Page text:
The cabinet in Tōkyō approved a punitive expedition to Taiwan on February 6, 1874, ten days before the outbreak of the Saga Rebellion. Kaishū attended that meeting; but it is unknown whether he opposed or supported the expedition. His words and actions over the coming months suggest that he opposed it, as does his prior vision of a Triple Alliance between Japan, China, and Korea. The only clear dissenter in the cabinet was Kido Takayoshi, who did not attend the February 6 meeting. Kido, as we know, had supported Kaishū’s scheme for a Triple Alliance; and he had opposed a Korea invasion. His opposition to foreign intervention had not changed. Some two months later, on April 2, Kido was the only cabinet member not to affix his seal to the resolution on the Taiwan expedition. Kaishū, who attended the April 2 meeting, signed the resolution (although this seems to contradict his true intent).

Saigō Tsugumichi’s forces easily achieved their purported objective of chastising the aborigines on Taiwan. But the real trouble began soon after that, when the Chinese government demanded the immediate withdrawal of Japanese troops from Taiwan, while Japan challenged China’s jurisdiction over the southern part of the island because it had failed to accept responsibility for the actions of the aborigines. Neither side showed any sign of backing down, and war seemed imminent. The government in Tōkyō, meanwhile, was divided over the issue of withdrawal. One side argued that since the primary objective of punishing the aborigines had been accomplished, it was time to bring the troops home. Theirs was a practical viewpoint. We have already noted Parkes’ assessment of the meager state of Japan’s navy. A war with China, they feared, would be too dangerous. Supporting their argument was the minister of war himself. On August 4, Yamagata Aritomo reported on the feeble state of the Japanese military, and warned that the instability at home redoubled the danger of a foreign war.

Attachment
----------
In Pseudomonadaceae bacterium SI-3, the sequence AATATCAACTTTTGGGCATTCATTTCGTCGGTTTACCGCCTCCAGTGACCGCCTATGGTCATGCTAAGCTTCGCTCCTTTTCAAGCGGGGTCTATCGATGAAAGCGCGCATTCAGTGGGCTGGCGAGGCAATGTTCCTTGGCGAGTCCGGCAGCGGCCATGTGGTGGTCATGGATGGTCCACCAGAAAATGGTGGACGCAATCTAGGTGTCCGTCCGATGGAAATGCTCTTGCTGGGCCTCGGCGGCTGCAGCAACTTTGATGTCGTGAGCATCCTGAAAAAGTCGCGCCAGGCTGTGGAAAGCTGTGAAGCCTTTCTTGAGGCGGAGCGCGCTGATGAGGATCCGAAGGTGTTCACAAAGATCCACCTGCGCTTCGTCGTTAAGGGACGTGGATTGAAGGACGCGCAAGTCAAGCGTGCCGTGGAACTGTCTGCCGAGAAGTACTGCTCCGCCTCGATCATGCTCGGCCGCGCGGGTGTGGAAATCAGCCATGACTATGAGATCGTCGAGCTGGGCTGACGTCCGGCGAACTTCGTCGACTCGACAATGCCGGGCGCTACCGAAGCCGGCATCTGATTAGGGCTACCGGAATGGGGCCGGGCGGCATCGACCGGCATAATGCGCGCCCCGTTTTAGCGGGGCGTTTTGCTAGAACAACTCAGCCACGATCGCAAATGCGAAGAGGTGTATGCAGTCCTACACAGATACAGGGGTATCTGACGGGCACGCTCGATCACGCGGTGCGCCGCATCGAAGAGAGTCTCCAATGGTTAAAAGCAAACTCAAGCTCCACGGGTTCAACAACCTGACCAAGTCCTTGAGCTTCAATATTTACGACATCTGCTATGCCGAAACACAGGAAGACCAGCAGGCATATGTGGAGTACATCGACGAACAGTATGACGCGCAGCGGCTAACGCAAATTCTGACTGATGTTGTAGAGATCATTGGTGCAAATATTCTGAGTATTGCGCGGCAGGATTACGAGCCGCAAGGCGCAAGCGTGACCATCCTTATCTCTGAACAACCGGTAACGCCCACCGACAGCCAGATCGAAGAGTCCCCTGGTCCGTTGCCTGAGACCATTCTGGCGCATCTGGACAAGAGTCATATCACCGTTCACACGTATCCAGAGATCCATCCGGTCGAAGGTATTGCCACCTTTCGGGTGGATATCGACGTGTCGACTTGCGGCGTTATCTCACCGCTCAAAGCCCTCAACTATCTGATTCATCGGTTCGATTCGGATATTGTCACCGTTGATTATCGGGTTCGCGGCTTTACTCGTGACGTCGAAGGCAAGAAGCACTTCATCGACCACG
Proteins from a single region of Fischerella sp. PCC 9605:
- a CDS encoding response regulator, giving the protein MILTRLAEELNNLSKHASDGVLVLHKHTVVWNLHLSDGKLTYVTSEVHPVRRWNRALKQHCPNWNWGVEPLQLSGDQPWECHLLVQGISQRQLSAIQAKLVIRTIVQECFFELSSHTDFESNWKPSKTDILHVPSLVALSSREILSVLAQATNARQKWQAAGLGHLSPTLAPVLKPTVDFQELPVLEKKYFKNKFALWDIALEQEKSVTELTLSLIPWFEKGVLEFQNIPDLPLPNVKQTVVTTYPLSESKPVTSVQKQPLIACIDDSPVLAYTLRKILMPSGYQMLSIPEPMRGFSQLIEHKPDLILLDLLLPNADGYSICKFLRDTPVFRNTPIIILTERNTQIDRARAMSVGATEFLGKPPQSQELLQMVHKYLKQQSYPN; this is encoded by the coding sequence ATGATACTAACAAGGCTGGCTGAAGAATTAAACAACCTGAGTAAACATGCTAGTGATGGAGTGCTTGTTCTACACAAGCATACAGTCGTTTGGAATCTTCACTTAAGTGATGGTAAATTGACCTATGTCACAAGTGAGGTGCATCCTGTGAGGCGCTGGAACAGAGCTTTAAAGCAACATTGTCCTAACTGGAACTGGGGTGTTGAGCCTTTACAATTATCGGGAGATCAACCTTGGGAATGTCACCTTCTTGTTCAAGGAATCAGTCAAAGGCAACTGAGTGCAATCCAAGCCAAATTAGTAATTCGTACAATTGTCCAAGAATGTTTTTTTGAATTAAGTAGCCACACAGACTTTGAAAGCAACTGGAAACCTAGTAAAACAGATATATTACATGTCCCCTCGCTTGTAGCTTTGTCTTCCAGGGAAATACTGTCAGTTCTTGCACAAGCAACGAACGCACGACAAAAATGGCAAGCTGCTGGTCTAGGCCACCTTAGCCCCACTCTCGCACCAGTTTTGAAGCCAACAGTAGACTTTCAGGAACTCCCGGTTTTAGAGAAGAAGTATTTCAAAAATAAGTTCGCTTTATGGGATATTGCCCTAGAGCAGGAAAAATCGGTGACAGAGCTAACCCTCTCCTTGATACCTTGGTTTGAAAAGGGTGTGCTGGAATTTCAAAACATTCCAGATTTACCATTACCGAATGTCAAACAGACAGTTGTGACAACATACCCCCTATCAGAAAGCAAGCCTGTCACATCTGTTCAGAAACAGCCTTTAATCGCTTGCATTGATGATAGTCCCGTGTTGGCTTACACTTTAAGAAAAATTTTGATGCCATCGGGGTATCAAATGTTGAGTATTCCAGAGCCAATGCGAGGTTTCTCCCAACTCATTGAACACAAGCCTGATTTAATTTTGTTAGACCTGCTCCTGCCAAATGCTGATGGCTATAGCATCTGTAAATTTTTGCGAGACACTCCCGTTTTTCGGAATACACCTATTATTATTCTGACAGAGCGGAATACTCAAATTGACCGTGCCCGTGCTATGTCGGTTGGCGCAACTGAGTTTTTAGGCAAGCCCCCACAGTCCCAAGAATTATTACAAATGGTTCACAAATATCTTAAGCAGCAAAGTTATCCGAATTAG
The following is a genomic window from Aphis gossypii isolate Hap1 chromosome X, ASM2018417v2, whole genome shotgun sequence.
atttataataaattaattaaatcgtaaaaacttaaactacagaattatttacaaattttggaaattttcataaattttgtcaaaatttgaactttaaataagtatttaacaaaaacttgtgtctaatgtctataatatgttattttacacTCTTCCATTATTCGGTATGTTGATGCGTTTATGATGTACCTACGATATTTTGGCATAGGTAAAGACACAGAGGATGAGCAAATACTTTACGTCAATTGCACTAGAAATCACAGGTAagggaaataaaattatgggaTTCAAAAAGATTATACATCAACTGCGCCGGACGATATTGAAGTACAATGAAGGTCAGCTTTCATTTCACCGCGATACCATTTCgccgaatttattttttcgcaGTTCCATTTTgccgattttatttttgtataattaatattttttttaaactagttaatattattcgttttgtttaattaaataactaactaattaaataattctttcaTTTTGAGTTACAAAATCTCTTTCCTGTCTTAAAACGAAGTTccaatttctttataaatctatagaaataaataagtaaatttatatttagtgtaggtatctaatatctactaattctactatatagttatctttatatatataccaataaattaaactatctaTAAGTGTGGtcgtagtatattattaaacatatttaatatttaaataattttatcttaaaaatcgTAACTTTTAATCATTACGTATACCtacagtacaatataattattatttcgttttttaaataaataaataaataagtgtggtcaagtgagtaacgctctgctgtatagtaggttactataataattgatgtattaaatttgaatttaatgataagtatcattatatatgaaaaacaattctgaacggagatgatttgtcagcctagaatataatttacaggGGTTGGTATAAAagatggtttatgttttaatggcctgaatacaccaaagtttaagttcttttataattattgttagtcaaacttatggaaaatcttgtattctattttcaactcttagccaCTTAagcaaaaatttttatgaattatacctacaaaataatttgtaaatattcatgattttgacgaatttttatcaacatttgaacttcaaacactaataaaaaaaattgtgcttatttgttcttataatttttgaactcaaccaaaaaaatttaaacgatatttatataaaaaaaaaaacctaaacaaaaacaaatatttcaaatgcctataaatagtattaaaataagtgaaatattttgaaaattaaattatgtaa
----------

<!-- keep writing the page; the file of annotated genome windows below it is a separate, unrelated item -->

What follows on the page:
The other side, represented by Home Minister Ōkubo, Finance Minister Ōkuma, and Justice Minister Ōki, insisted that before withdrawing the troops, Japan must obtain an indemnity from China as a matter of honor. To that end they needed a diplomatic settlement. If a settlement could not be reached, they insisted, there must be war. The hard-liners, led by the powerful home minister, prevailed—but even so Ōkubo, advised by Yamagata, was mindful of the grave danger of a war with China. Ōkubo was dispatched to China to negotiate a settlement, with the powers to decide on war or peace. On August 6, Kaishū was among a party who saw Ōkubo off on his journey at Shimbashi Station in Tōkyō, where the latter boarded a train for Yokohama. Kaishū wished Ōkubo a quick return to Japan upon accomplishing his mission “without difficulties”—implying, it seems, his hope for a peaceful settlement with China. Ōkubo arrived in Peking on September 10. In the midst of his negotiations with the Chinese, during which neither side showed any sign of backing down, Ōkubo determined that Japan would not start a war.

The British, of course, had a vested interest in seeing a peaceful settlement—i.e., safeguarding their considerable China trade, which amounted to some US$250 million at the time. On June 23, Parkes had written that the Chinese “have no pluck” for not demanding the immediate evacuation of the Japanese troops from Taiwan. On September 15, he wrote that he could not imagine the Chinese “sinking so low as to give in.” But the Chinese did give in, and on October 31 the two sides signed an accord, through the mediation of the British minister, Sir Thomas Wade. China agreed to indemnify the families of the murdered Ryūkyūans and to compensate the Japanese government for expenses incurred in the construction of roads and buildings for the expedition, which the Chinese would be allowed to retain after the withdrawal of the Japanese troops. China’s acceptance of Japan’s legitimacy in undertaking the Taiwan expedition implied that it recognized Japan’s sovereignty over the Ryūkyūs, which had been Tōkyō’s main objective from the start. The Meiji government’s first foreign adventure was a success, though it might have ended in disaster.

This is my last excerpt from this book, which I was motivated to read because I have been watching the NHK Taiga Drama Segodon, about Saigo Takamori.

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Geostrategic South China Sea